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Saturday, May 18, 2024

Solberg(s) poised to win back power

They’re not related, just share the same name in their Conservative Party’s campaign to prevail in Norway’s upcoming local elections. The Conservatives’ former prime minister, Erna Solberg, is working hard for her party’s top candidate in Oslo, Eirik Lae Solberg, and seems to be succeeding not only in the capital but in several other cities around the country.

Former Prime Minister Erna Solberg, shown here during Oslo’s Pride Parade this summer, is doing all she can to help her party colleague, Eirik Lae Solberg (left), be elected as the new head of Oslo’s city government. Polls show the Conservatives leading against Labour in Oslo, and in several other Norwegian cities. PHOTO: Møst

The latest polls indicate that the Conservatives (Høyre) are on track to win back power from Labour- and its left-center partners, both at the municipal and national levels. Høyre towered over its arch rival Labour (Arbeiderpartiet), with 30.3 percent of the vote on a national basis, according to a party barometer for August conducted by research firm Opinion for left-leaning media outlets Frifagbevegelse, Dagsavisen and Fagbladet. That compared to just 18 percent for Labour and 5.7 percent for Labour’s national government coalition partner, the Center Party.

On a local basis, 26 percent of those polled said they’d vote for the Conservatives when asked which parties they’d choose in a local election. Just 18.4 percent would vote for Labour and 8.8 percent for Center, which often wins local political control in outlying districts. Support for Center was down 5.6 points from the last local elections in 2019.

Local election campaigns in Norway are already well underway, along with party leader debates like this one organized by newspaper VG between Labour’s current prime minister, Jonas Gahr Støre, and the Conservatives’ former prime minister, Erna Solberg. HOTO: Arbeiderpartiet

The Greens Party, which has shared political power with Labour in Oslo for the past eight years, has also lost favour. It slumped to just 3.6 percent of the vote on a national basis (barely enough to win representation in Parliament) and 5.8 percent on a local basis.

The Conservatives’ former government partners, Progress and the Liberals, both gained in the new polls, too. Progress held 14.2 percent of the vote on a national basis and 9.2 percent on a local basis, while the Liberals held 4.6- and 4.9 percent respectively. If such poll results prevail in Norway’s local elections next month, the conservative side would likely win power back in Oslo, Bergen and several other municipalities including even Lillestrøm, which Labour has steered for more than 100 years.

Political commentators attribute it all to voter dissatisfaction with Norway’s current Labour-Center coalition government. The Conservatives hope such anti-Labour sentiment will double the number of Conservative mayors around Norway, from 35 at present to 70. The party’s deputy leader, Henrik Asheim, thinks voters are tired of large increases in the property taxes imposed by local goverments, along with steep hikes in municipal fees for water, sewage and local services like garbage collection.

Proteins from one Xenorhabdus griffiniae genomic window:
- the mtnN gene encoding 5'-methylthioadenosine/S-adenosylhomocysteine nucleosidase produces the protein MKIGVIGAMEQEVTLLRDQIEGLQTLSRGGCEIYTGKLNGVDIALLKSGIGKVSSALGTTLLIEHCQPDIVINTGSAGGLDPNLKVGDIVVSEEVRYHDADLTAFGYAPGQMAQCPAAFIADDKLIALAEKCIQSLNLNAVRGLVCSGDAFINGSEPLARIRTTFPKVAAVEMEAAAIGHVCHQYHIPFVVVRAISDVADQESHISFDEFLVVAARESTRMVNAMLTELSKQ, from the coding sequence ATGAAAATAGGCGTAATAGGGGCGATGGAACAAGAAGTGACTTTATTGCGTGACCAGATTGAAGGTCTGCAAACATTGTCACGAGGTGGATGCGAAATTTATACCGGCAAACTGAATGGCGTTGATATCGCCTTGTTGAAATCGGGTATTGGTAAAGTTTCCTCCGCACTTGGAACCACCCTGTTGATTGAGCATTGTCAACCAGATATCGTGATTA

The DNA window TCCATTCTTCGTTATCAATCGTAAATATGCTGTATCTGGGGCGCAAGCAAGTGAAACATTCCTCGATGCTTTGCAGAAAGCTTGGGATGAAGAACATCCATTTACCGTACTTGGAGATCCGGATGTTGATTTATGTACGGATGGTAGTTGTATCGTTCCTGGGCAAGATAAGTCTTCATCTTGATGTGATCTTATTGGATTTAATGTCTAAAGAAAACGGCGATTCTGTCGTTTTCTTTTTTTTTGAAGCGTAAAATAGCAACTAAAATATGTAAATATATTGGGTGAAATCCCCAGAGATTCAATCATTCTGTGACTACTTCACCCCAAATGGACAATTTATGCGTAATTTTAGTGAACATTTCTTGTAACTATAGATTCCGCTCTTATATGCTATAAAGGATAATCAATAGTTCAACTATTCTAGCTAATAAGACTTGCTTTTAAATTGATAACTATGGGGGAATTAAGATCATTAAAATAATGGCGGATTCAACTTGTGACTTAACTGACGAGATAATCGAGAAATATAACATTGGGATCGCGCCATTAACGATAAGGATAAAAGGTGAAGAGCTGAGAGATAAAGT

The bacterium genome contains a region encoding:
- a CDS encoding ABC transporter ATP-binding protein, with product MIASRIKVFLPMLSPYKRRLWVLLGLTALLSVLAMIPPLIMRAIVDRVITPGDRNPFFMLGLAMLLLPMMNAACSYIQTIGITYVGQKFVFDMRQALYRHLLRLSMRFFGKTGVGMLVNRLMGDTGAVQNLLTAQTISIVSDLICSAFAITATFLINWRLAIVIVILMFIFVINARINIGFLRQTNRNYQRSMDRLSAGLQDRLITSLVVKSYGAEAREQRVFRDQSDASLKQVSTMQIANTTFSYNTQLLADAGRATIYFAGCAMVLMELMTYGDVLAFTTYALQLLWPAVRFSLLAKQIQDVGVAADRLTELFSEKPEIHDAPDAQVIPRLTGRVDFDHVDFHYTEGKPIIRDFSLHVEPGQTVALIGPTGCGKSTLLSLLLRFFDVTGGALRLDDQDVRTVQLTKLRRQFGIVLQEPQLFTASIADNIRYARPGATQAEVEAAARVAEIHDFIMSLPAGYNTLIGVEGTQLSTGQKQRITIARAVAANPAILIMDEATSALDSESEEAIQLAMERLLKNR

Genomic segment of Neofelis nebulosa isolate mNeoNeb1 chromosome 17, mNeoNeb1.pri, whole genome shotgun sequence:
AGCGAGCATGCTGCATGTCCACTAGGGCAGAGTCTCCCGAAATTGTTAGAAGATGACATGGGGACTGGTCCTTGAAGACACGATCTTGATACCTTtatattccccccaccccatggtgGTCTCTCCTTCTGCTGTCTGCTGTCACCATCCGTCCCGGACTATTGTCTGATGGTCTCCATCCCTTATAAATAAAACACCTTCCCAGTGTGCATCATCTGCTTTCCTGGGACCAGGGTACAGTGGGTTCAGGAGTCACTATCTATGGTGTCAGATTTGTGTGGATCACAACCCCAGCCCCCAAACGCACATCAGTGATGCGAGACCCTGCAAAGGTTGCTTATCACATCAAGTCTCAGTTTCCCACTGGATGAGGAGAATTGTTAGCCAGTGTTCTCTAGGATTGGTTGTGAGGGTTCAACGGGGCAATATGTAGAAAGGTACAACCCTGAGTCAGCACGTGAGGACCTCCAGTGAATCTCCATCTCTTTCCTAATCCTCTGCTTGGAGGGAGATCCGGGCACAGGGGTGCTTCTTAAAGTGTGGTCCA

That’s soured voters in Oslo, where many residents are also unhappy over street parking being replaced by little-used bike lanes in residential neighbourhoods, and various other questionable use of taxpayers’ funding. There’s also been an ideological debate over public- vs. private funding of other services, especially day care, elder care, home health services and nursing homes. The left side wants to replace private providers and has done so, often resulting in a reduction of care offered.

Conservatives leader Erna Solberg, shown here at the party’s most recent annual meeting, is keen to win power back at the local level this fall and return as prime minister two years from now. The campaign slogan on her podium translates to “opportunities for everyone.” PHOTO: Høyre/Hans Kristian Thorbjørnsen

Labour Party Secretary Kjersti Stenseng admits the polls aren’t looking good, but stressed to Dagsavisen that “we have a very large team of competent candidates and volunteers who work every day to put forth our priorities for elder care … and clarify differences between Labour- and Conservatives-run communities.”

Asheim, meanwhile, stressed that no one in his party is taking election victories for granted, as the campaign moves up to full force. Left-wing parties like the Reds and the Socialist Left (SV) are also seeing growth despite some scandal and changes in leadership. SV held 9.4 percent of the vote on a national level and 8.4 percent locally in the new poll, while the Reds stood at 5.5- and 6.1 per cent respectively. The new leader of the Reds Party, among the few to promote their message in detail to a foreign audience (external link), was widely deemed to have performed well at recent party leader debates, and poll numbers are up, not down.

Fully 8.3 percent of voters polled, however, also collectively support “other parties” in addition to the nine currently represented in the Norwegian Parliament. These small parties span the spectrum from Liberalistene, which wants municipalities to be able to sanction private bordellos, to the new Industri- og næringspartiet (INP) that promotes more relief for industry and business, and Folkets parti, rooted in an uproar against road tolls. Most are too small to have much impact but INP has merged with Helsepartiet and may tip the balance in some cities.

Municipal elections will run over two days, September 10 and 11, with early voting already underway. Berglund



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